Fudge, B. W., Spilsbury, K., Ingham, S. A., Pringle, S. A., Pringle, J. S., & Jones, A. M. (2011). Altitude training may improve subsequent endurance performance in elite runners. Medicine and Science in Sports and Exercise, 43(5). Supplement abstract 787.

red line

This study evaluated if a three-week training period at moderate altitude improves the frequency and margin of personal best performances over an entire track and field season (typically May-September) in elite endurance runners (M = 8; F = 6). Ss trained for four weeks at altitude period prior to the 2010 track season. Athletes slept at 1851 m and trained for the majority of their sessions at 1800-2000 m, except for two sessions per week at a lower altitude (1537 m). A retrospective analysis was undertaken of race performances for the track and field seasons 2008-2010. The numbers of personal best performances for each season were collated.

In 2010, 24 personal best performances were recorded compared to 15 for 2008 and 16 for 20019. The overall improvements in performance were 0.8%, 0.9% and 1.4% in 2008, 2009, and 2010, respectively.

Implication. "Four weeks living and training at moderate altitude prior to the track and field season resulted in more personal best performances compared to the previous two years in a group of 14 elite endurance runners (equating to an improvement in performance of 1.4%). A limitation of the present investigation was that training load was not controlled, but given that the present athletes were highly trained, it may be expected that the rate of progression would be similar or gradually smaller for each subsequent year. This study therefore suggests that a tour week training period at altitude may be beneficial for subsequent endurance running performance."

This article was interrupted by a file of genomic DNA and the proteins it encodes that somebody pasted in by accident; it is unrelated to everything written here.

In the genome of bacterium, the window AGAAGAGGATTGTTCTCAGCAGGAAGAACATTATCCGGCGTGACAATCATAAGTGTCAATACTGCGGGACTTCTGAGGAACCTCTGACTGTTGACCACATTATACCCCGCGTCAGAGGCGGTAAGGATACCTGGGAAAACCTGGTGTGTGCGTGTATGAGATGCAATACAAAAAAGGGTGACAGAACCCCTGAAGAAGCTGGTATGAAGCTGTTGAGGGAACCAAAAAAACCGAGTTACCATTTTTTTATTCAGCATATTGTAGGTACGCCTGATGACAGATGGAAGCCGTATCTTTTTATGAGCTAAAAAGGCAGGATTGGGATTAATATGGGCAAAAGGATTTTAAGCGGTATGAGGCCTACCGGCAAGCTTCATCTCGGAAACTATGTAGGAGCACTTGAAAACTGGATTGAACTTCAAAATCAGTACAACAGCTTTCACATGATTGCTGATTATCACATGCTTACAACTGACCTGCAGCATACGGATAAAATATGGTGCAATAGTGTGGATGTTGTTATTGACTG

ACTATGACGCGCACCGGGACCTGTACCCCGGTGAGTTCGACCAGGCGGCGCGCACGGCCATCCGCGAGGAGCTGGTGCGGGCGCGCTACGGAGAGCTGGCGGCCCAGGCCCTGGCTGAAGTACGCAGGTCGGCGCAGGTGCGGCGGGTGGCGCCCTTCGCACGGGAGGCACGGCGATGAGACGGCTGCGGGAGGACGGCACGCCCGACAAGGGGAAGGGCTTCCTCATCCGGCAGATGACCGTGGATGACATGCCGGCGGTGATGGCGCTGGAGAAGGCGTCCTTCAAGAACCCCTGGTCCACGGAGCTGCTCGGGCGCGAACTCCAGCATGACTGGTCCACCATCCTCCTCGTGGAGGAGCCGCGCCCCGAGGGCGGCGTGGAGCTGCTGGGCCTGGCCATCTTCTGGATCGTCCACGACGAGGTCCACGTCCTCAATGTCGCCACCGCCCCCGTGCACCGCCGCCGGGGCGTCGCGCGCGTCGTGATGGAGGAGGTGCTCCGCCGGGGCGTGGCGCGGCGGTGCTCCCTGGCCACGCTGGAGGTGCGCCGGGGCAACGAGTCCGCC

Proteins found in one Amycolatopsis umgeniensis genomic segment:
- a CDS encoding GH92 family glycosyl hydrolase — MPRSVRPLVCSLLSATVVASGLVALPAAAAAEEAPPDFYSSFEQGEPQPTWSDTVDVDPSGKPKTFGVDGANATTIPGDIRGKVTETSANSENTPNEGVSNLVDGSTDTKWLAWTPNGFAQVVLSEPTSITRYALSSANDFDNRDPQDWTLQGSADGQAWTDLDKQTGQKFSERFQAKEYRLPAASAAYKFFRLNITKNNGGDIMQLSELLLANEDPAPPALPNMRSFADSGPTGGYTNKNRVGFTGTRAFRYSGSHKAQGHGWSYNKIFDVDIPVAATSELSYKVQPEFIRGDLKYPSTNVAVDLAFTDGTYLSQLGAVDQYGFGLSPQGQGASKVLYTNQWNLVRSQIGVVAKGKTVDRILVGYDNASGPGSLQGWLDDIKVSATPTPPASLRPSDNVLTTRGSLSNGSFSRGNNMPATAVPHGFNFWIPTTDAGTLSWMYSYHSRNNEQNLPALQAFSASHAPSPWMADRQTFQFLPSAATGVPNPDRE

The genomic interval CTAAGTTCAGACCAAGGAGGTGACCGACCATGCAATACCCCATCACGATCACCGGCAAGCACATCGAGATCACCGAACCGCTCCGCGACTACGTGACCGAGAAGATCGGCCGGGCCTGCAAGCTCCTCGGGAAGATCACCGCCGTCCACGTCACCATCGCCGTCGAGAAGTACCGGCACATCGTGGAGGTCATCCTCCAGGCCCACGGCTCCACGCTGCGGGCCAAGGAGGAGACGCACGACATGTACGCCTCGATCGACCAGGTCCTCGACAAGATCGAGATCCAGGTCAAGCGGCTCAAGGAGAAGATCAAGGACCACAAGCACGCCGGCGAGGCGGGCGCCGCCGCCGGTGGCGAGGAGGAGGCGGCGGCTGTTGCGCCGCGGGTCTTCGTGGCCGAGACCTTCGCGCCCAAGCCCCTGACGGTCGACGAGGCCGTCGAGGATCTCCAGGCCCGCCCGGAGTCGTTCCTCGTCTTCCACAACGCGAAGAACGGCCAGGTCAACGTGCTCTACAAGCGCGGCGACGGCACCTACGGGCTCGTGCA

This study does not have a control group and therefore is pre-experimental. Although assumed, it is too much of an imaginative stretch to assume conditions that affect performances were the same across the three competitive seasons. However, the greatest furphy in the authors' argument is that effects from a three-week pre-season exposure persist across a season of competitive running. Too many studies show that adaptation effects from altitude exposure are lost mostly within the first seven days of return to sea-level and certainly by 21 days.

This report is presented as an example of misleading interpretations that sometimes sneak into scientific settings and the literature.

Return to Table of Contents for this issue.

red line